If you thought stories in the old newspapers couldn’t get any stranger than some of the Twilight Club’s minutes, guess again. According to the May 25, 1897, Hamilton County Ledger, 121 years ago this month a UFO flew over Noblesville!
If the newspaper is to be believed, around 8 p.m. on May 24, Noblesville was visited by the “mysterious machine known as the airship.” It initially appeared as a faint light in the eastern sky, but rapidly moved west, accompanied by a strange noise.
Judge-elect John F. Neal and druggist Frank E. Ross were the first people to spot it. They immediately hotfooted it over to Charlie Pike’s photography studio and got Pike to set up his camera on the southeast corner of the square to capture the phenomenon as it went by.
Less than 10 minutes later, the airship flew over the courthouse and Pike supposedly got his shot, which he passed on to the Ledger. However, in those days photos hadn’t yet begun to appear in newspapers, so what actually ran on the Ledger’s front page was a drawing.
The sketch shows something that looks vaguely like an open boat with fins or wings passing to the left of the courthouse clock. The “boat” is suspended from a large cigar-shaped object with a propeller at one end and it appears to be carrying two people.
By the time the photo was taken, a substantial crowd of onlookers had gathered. Among them were several men whose observations and comments appeared in the Ledger article.
Deputy Sheriff Elihu Hawkins noted a colored light on the airship, while county school superintendent E. A. Hutchens saw large fans working and Judge Richard R. Stephenson was “confident the ship was manned by three men.”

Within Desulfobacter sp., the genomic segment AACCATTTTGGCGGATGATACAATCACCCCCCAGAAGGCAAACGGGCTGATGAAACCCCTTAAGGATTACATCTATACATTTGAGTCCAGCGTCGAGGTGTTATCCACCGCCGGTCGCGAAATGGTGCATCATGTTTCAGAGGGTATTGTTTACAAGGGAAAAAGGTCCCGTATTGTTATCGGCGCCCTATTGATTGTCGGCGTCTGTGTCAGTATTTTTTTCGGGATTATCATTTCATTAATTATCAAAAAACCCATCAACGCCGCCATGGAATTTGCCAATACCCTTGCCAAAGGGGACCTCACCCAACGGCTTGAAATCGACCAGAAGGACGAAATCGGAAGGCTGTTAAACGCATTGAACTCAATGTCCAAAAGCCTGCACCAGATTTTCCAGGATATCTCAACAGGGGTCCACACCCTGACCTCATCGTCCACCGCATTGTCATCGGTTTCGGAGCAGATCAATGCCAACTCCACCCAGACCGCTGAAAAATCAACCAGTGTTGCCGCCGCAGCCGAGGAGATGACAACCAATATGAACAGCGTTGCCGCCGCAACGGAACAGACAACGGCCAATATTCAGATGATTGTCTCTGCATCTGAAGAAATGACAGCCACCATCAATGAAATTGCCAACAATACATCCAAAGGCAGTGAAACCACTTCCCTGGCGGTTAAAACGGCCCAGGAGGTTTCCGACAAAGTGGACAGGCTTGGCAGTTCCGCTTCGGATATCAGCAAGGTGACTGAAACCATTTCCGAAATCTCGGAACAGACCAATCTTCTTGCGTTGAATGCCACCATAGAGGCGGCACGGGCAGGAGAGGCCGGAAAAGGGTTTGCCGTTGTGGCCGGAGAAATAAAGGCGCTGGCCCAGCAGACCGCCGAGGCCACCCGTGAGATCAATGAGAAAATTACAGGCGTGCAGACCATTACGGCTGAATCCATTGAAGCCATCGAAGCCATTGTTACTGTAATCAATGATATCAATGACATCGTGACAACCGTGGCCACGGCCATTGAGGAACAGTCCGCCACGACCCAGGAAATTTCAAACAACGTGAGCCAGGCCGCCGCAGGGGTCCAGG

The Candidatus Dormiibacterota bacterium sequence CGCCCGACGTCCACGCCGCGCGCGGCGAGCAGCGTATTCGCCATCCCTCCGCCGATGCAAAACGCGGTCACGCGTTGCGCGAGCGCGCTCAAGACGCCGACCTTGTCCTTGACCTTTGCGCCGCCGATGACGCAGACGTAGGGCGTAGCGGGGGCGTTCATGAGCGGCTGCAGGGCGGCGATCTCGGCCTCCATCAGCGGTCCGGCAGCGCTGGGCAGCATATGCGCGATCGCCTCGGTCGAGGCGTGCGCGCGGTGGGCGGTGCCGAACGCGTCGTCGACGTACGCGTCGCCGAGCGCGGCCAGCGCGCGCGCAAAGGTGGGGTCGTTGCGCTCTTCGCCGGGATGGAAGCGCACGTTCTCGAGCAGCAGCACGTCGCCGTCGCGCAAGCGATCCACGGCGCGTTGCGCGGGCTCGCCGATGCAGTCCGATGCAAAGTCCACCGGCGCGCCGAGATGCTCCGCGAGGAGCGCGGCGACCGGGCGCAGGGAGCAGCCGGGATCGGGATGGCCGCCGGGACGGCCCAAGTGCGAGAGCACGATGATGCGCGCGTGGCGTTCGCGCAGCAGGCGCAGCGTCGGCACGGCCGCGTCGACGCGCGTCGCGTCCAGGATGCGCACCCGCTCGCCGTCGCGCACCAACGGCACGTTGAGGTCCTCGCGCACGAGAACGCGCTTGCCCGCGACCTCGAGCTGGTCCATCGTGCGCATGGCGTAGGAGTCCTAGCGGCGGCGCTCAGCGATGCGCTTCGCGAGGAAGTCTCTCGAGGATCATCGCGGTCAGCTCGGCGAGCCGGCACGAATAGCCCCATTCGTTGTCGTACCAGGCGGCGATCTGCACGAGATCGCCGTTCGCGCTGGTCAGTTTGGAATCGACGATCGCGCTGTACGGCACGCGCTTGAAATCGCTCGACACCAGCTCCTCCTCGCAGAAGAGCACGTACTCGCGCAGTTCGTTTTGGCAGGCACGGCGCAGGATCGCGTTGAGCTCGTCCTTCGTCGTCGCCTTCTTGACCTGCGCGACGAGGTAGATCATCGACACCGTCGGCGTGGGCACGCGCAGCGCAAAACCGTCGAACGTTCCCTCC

Presbyterian minister Dr. John M. Davies thought the “the glorious ship of Zion was ‘coming around the bend’” and became so distracted he was a half hour late to his prayer meeting.
The Rev. William Karstedt of the United Brethren Church, believed it was an iceberg (!) and pulled on his “Canadian fur coat.” Reverend E. S. Conner of the Christian Church decided it was a delusion. Evangelist A. D. Buck considered it “the most ‘unholy’ sight he ever saw.”
Elbert Shirts, the cashier at the Citizens State Bank, was worried the “blasted thing” would get tangled in telephone wires.
George Griffin of Griffin Brothers hardware store exclaimed, “I’ll be dadbob if that don’t beat Ab Mounjoy’s boat!”
The following morning teacher and justice of the peace David Supple informed the newspaper that the ship had stopped at the Twilight Club’s headquarters and taken the club’s president, Ike Hiatt, onboard for a tour.
Did a UFO really visit? Well, the witnesses quoted in the Ledger article were prominent Noblesville citizens. However, most, if not all, appear to have been members of the Twilight Club. That’s enough to make me take the tale with a grain of salt.
On the other hand, a rash of mysterious airship sightings were reported in this country between November of 1896 and May of 1897. They began in California and later spread to the Midwest.
Some of these sightings were undoubtedly hoaxes or publicity stunts, but it’s possible some could have involved experimental aircraft. Although the Wright brothers didn’t fly at Kitty Hawk until 1903, balloons were used for spying during the Civil War, and attempts had been made to build airships like dirigibles for many years prior to 1896.
If the airships were indeed real, they must have been unsuccessful because no one ever took credit for them.
We may never know the truth. (But if we can believe Fox Mulder, the truth is out there).